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Posts Tagged ‘Blackwell v. Wyeth’

…On Some Damn Fine Judging.

Posted by Steve on August 27, 2009

I have often been critical, here on this blog, of the American legal system, the judiciary of multiple countries, and multiple tenets of American common law. So, I feel like I ought to try and balance that by giving props when I can. So, this is by no means news since it’s about a case that was decided back in May, but Maryland’s highest court, the Court of Appeals of Maryland, totally hit one out of the park when it unanimously upheld Baltimore Circuit Court Judge Stuart R. Berger’s ruling on the inadmissibility of junk pseudoscience in Blackwell v. Wyeth. They ruled that in Maryland, in order to be an expert witness you have to actually 1) be an expert 2) who used legitimate methods 3) in a legitimate field 4) that’s relevant to the testimony you’ll offer. If there’s a court ruling that more strongly and explicitly establishes adherence to the scientific method as a prerequisite for testimony on scientific matters, I’m not aware of it. So Maryland Judiciary, a tip of the hat to you.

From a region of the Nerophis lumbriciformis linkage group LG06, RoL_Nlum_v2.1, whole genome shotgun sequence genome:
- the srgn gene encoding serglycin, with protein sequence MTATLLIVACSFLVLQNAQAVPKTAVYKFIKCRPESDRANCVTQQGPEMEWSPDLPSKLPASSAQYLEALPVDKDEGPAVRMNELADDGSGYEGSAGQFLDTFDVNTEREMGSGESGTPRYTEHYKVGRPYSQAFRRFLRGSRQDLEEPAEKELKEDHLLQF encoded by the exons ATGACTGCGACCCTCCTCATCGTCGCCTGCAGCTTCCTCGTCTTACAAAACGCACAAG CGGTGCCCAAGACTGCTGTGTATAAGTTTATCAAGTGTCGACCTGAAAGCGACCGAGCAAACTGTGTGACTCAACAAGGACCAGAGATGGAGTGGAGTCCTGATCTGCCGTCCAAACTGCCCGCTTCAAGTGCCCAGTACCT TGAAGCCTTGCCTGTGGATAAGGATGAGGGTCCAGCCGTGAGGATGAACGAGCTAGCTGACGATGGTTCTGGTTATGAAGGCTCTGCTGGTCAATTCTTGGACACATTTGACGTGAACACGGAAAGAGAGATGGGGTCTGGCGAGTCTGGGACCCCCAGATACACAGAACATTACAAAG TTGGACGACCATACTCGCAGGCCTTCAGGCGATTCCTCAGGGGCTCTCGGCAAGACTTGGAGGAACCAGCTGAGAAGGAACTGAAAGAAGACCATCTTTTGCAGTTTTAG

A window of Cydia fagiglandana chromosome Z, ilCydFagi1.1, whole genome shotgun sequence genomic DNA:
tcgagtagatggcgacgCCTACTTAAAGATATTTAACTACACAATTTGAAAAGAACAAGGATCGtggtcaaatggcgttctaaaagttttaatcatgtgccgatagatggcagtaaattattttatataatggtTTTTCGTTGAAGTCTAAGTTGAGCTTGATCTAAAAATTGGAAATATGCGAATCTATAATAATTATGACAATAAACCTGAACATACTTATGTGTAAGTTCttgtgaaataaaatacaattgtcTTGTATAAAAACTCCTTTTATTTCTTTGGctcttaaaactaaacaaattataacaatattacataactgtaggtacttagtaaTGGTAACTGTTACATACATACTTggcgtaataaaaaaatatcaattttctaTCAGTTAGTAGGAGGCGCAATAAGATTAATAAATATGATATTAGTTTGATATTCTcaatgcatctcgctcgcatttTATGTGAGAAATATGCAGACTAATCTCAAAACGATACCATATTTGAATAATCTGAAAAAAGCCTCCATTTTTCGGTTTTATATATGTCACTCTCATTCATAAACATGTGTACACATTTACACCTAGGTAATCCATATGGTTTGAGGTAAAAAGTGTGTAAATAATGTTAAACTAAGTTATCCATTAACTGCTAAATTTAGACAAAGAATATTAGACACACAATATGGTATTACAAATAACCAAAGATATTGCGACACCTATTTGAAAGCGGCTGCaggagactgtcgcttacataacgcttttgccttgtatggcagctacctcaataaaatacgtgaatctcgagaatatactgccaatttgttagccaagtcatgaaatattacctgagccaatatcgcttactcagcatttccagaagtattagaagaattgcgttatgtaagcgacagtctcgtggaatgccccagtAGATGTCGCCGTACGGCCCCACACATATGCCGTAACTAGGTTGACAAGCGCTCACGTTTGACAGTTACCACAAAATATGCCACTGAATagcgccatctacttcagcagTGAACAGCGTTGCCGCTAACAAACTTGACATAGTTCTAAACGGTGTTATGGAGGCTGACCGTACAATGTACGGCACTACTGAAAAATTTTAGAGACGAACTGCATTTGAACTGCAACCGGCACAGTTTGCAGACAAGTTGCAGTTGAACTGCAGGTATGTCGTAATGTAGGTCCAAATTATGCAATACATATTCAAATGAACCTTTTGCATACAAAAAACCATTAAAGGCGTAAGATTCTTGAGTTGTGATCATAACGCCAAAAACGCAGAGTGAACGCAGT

Posted in The Law | Tagged: , , , , , | 1 Comment »